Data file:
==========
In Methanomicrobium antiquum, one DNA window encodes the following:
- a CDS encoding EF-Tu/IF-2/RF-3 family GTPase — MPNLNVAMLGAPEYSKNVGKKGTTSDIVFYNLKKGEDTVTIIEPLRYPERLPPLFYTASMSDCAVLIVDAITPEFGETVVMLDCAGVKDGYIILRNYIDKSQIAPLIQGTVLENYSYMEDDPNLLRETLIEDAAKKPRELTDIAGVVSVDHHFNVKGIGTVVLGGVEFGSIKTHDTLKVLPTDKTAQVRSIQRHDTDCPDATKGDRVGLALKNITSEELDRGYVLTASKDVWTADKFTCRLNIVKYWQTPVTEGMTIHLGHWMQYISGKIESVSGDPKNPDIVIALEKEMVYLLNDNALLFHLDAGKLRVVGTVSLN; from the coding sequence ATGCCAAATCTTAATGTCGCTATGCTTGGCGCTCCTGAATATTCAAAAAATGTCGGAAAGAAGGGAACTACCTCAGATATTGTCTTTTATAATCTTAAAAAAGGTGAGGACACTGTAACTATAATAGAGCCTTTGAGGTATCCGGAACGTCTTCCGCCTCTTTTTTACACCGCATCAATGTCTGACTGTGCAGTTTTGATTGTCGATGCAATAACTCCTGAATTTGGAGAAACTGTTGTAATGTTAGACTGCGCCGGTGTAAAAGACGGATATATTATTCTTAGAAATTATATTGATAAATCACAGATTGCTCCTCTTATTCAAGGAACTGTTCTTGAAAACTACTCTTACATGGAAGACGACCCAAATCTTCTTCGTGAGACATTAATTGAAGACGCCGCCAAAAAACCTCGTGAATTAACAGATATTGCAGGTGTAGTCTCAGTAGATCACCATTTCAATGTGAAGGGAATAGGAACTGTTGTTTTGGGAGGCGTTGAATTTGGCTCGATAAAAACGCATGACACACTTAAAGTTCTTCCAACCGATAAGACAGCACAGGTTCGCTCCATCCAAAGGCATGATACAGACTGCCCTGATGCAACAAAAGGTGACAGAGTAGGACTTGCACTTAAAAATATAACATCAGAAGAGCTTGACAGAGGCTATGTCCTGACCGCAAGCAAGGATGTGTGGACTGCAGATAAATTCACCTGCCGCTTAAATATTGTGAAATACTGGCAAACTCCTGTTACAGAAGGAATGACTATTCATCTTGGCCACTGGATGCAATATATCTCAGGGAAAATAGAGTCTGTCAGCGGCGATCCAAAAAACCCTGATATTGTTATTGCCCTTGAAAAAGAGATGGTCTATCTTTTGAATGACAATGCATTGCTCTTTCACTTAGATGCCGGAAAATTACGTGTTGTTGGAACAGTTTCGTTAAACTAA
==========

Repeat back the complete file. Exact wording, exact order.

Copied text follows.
In Methanomicrobium antiquum, one DNA window encodes the following:
- a CDS encoding EF-Tu/IF-2/RF-3 family GTPase — MPNLNVAMLGAPEYSKNVGKKGTTSDIVFYNLKKGEDTVTIIEPLRYPERLPPLFYTASMSDCAVLIVDAITPEFGETVVMLDCAGVKDGYIILRNYIDKSQIAPLIQGTVLENYSYMEDDPNLLRETLIEDAAKKPRELTDIAGVVSVDHHFNVKGIGTVVLGGVEFGSIKTHDTLKVLPTDKTAQVRSIQRHDTDCPDATKGDRVGLALKNITSEELDRGYVLTASKDVWTADKFTCRLNIVKYWQTPVTEGMTIHLGHWMQYISGKIESVSGDPKNPDIVIALEKEMVYLLNDNALLFHLDAGKLRVVGTVSLN; from the coding sequence ATGCCAAATCTTAATGTCGCTATGCTTGGCGCTCCTGAATATTCAAAAAATGTCGGAAAGAAGGGAACTACCTCAGATATTGTCTTTTATAATCTTAAAAAAGGTGAGGACACTGTAACTATAATAGAGCCTTTGAGGTATCCGGAACGTCTTCCGCCTCTTTTTTACACCGCATCAATGTCTGACTGTGCAGTTTTGATTGTCGATGCAATAACTCCTGAATTTGGAGAAACTGTTGTAATGTTAGACTGCGCCGGTGTAAAAGACGGATATATTATTCTTAGAAATTATATTGATAAATCACAGATTGCTCCTCTTATTCAAGGAACTGTTCTTGAAAACTACTCTTACATGGAAGACGACCCAAATCTTCTTCGTGAGACATTAATTGAAGACGCCGCCAAAAAACCTCGTGAATTAACAGATATTGCAGGTGTAGTCTCAGTAGATCACCATTTCAATGTGAAGGGAATAGGAACTGTTGTTTTGGGAGGCGTTGAATTTGGCTCGATAAAAACGCATGACACACTTAAAGTTCTTCCAACCGATAAGACAGCACAGGTTCGCTCCATCCAAAGGCATGATACAGACTGCCCTGATGCAACAAAAGGTGACAGAGTAGGACTTGCACTTAAAAATATAACATCAGAAGAGCTTGACAGAGGCTATGTCCTGACCGCAAGCAAGGATGTGTGGACTGCAGATAAATTCACCTGCCGCTTAAATATTGTGAAATACTGGCAAACTCCTGTTACAGAAGGAATGACTATTCATCTTGGCCACTGGATGCAATATATCTCAGGGAAAATAGAGTCTGTCAGCGGCGATCCAAAAAACCCTGATATTGTTATTGCCCTTGAAAAAGAGATGGTCTATCTTTTGAATGACAATGCATTGCTCTTTCACTTAGATGCCGGAAAATTACGTGTTGTTGGAACAGTTTCGTTAAACTAA